Michigan’s Frank Clark jumps at chance to play special teams

Angelique S. Chengelis
The Detroit News

Ann Arbor — Senior defensive lineman Frank Clark had never before played on special teams, so when he got called for a personal foul, he was caught off guard.

A rules change in 2012 prohibits a player from the receiving team from jumping over the punt shield. It was a 15-yard penalty and gave Appalachian State, which was punting on fourth-and-22 in the first quarter, a first down at the Michigan 45-yard line.

“(I was) just getting down and making the block,” Clark said, smiling. “I always look for the big hits, look to make SportsCenter. (The SportsCenter song) goes through my head, ‘Da da da, Da da da’ That’s all I was thinking about. I had no clue. It was the first time playing special teams in my career, (and) I had no clue I couldn’t jump over the wedge. Coach took the blame for that.”

Game captains

Michigan will not vote for captains until after the regular season, but for the opener against Appalachian State, five players walked together, arms locked to midfield for the coin toss — Jake Ryan, a captain last season as a junior, Clark, Desmond Morgan, Brennen Beyer, and Devin Gardner.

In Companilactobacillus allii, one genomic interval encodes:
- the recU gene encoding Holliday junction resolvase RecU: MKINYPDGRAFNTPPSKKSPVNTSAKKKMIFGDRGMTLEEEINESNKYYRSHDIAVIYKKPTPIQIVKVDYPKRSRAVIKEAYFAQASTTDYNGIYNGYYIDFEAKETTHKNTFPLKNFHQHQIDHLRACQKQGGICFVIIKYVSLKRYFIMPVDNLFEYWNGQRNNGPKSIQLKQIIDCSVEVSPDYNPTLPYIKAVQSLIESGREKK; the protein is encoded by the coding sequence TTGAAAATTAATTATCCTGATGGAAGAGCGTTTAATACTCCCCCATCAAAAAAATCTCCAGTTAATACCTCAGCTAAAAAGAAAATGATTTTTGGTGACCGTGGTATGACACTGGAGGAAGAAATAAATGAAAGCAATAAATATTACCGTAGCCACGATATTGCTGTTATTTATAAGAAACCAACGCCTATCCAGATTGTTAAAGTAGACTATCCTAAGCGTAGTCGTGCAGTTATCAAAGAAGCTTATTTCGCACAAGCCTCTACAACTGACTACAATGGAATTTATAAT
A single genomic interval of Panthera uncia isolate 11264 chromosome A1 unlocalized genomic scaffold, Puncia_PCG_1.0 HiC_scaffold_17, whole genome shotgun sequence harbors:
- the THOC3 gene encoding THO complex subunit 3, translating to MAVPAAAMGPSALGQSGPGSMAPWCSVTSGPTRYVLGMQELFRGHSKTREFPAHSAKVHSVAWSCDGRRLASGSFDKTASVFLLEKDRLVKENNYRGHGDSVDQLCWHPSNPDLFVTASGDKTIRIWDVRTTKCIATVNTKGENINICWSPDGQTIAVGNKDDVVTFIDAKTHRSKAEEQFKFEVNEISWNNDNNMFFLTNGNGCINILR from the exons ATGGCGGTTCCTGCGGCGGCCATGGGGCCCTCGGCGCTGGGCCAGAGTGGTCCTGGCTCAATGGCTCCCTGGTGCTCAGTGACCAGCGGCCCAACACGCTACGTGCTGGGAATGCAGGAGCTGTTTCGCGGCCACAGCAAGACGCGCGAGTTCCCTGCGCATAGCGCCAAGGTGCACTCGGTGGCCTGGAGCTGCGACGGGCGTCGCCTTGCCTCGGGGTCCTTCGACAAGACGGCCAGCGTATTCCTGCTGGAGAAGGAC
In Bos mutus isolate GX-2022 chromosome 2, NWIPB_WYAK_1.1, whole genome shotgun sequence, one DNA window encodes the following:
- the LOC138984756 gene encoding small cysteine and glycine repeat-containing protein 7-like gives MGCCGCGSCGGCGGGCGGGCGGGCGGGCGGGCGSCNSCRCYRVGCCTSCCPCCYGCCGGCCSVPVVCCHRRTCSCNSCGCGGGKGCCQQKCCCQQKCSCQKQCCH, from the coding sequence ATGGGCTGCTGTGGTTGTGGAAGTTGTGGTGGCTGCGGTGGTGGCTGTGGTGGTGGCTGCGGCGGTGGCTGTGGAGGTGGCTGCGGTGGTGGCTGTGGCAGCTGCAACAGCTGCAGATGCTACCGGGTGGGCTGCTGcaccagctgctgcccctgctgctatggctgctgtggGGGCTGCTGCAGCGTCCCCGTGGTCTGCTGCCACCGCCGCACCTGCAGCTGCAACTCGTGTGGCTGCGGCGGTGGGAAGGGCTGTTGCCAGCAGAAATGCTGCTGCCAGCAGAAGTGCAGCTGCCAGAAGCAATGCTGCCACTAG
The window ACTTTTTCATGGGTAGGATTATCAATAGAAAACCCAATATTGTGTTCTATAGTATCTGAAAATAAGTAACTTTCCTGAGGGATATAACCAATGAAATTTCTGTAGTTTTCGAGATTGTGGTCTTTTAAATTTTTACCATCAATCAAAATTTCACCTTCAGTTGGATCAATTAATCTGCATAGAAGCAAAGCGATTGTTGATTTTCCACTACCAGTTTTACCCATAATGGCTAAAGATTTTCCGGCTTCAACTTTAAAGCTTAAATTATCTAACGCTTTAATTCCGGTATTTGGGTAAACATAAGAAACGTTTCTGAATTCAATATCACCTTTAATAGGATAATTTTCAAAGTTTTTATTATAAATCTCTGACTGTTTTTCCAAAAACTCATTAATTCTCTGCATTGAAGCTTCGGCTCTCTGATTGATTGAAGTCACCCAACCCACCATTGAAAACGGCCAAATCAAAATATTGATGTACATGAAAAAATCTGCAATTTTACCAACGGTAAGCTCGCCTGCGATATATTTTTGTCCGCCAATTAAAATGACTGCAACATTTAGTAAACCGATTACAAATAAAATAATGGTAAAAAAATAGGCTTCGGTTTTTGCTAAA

“It’s a tremendous honor,” Morgan said. “I grew up (in Holland, Mich.) watching Michigan football, knew the history of the program. Being a senior and walking down the tunnel one last time (for an opener), going out for that coin toss is surreal.”

Green’s fitness pays off

Green arrived at Michigan last fall with a lot of press clippings from his high school career and a lot of recruiting stars, but he also had an additional 20 pounds on his 5-foot-11 frame.

He dropped the weight and now weighs 220 pounds.

He credited his fitness for being able to handle a long run like his 62-yarder against Appalachian State. Green finished with 170 yards and a touchdown and an 11.3 average.

“On the long runs I wasn’t tired at all, I was ready to go get to the next play,” Green said. “I feel like last year if I broke one I would have been tired and probably would have gone to the sideline. I just felt real good making cuts and hitting the holes.”